St Pancras Old Church: Formerly home to the Hardy Tree

Say St Pancras to most Londoners and they will think of St Pancras station, gateway to Europe. In the Cultural Wednesday household it means St Pancras Old Church where Mr CW’s parents got married. Tucked away behind the more famous train station the old church of St Pancras is well worth exploring.

St Pancras Old Church


Why Old church?  Two reasons ….. first there is a newer St Pancras church on the other side of St Pancras station on the Euston Road.  Second St Pancras Old Church is thought to be the oldest site of continuous Christian worship in London.  Christians have been worshipping here since the fourth century AD.

Not that the building we see today dates back to the fourth century. Parts of the present day church, well a wall in the nave, dates back to the 11th or 12th century. The pretty bell tower and handsome stonework you see date back to extensive remodelling in 1847.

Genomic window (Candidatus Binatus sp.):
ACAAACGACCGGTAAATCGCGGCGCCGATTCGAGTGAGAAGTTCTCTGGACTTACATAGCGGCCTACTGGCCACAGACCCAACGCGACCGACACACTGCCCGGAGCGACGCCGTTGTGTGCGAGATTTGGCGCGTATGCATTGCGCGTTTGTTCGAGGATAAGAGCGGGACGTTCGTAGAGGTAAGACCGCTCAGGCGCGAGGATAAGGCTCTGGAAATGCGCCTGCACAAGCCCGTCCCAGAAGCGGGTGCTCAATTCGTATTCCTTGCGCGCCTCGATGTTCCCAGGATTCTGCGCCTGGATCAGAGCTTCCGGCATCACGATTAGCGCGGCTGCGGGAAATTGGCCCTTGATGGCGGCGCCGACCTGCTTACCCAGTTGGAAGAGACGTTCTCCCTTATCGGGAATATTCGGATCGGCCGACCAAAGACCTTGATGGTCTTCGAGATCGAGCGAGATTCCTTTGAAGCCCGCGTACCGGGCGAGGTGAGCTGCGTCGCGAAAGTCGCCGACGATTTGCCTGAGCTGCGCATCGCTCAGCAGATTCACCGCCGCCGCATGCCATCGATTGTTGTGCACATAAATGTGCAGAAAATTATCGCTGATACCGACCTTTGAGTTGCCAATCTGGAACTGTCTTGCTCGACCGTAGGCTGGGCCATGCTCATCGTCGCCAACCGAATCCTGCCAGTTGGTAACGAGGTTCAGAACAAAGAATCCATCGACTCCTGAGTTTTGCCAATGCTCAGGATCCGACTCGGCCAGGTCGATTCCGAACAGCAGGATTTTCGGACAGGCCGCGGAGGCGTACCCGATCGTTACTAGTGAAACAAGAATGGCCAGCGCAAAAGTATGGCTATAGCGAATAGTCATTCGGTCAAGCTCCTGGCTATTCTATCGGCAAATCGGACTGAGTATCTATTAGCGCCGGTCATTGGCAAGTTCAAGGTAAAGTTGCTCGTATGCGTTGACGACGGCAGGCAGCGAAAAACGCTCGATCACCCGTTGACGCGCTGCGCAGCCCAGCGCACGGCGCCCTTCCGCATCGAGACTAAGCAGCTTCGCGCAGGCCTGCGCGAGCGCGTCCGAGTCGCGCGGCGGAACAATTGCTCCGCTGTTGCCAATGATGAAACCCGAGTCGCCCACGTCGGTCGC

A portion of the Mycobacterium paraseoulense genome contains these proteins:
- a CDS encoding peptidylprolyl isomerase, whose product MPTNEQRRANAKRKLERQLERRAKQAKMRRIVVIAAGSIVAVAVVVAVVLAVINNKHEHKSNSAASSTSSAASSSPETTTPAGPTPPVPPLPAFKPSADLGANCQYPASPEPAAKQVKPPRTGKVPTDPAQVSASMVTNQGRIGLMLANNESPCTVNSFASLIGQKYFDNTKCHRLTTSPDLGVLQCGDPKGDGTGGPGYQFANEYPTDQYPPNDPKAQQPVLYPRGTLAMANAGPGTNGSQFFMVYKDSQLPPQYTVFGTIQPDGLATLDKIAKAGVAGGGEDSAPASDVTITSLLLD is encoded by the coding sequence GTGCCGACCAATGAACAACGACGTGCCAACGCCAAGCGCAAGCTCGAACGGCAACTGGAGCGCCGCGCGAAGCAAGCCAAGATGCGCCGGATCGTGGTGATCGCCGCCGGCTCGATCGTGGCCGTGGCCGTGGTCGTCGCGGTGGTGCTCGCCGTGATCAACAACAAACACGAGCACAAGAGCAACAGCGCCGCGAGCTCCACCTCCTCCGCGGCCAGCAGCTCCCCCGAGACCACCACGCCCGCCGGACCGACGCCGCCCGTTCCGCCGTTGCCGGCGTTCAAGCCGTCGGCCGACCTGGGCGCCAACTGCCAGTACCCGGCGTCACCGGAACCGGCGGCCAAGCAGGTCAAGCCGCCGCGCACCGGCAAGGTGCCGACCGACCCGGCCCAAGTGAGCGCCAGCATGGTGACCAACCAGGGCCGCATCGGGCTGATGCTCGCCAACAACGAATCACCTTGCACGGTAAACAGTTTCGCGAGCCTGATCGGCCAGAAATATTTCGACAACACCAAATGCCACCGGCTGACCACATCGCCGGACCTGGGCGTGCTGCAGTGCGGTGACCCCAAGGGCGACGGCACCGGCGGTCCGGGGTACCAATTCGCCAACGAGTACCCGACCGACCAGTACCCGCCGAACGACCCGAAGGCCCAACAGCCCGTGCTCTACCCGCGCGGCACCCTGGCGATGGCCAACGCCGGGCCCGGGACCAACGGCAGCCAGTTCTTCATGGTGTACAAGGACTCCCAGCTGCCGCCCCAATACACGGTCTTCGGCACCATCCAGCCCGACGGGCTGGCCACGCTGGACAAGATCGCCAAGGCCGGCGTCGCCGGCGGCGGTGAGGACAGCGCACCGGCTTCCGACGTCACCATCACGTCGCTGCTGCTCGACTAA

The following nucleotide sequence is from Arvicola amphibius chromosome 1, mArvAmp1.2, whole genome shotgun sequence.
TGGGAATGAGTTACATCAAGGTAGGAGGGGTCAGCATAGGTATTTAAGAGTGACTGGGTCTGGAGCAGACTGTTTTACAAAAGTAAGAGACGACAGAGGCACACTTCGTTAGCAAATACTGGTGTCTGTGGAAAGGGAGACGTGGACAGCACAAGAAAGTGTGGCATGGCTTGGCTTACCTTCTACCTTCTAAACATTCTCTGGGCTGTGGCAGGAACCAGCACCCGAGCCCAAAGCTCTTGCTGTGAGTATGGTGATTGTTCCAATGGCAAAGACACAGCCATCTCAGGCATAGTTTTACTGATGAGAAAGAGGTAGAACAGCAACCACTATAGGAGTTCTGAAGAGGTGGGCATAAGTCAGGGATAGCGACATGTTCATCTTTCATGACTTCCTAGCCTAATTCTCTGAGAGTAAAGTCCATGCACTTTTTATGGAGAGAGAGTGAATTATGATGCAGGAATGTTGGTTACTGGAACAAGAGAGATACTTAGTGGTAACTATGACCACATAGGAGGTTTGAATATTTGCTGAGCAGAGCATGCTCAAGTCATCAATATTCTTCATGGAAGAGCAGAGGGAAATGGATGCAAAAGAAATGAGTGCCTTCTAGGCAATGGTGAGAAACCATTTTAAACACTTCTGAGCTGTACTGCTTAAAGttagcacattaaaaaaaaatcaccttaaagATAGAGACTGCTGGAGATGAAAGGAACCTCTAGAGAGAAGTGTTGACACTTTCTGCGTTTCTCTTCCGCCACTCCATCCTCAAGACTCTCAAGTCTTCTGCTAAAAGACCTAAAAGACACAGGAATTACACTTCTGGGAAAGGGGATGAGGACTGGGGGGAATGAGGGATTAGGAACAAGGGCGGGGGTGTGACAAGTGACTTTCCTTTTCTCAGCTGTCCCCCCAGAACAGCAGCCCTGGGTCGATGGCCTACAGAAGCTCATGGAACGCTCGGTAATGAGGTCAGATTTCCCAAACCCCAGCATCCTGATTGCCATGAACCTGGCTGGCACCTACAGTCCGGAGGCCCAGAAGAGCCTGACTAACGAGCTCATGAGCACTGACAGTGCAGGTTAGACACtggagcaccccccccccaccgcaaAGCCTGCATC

Old graveyards in London are fascinating places, full of stories. St Pancras Old Church graveyards abounds with literary connections. Mary Wollstonecroft, author of The Vindicaton of the Rights of Woman and mother of Mary Shelley (author of Frankenstein) is buried here. Legend has it that is was here that Mary Godwin and Percy Bysshe Shelley planned their elopement whilst visiting her mothers grave.

Mary Wollstencroft gravestone in the churchyard of St Pancras Old Church
Mary Wollstencroft gravestone

Charles Dickens mentions St Pancras Old Church graveyard in The Tale of Two Cities, it is named as the location where Jerry Cruncher brings his son to teach him bodysnatching. Whilst Mr Cruncher and son were fictitious bodysnatching was not.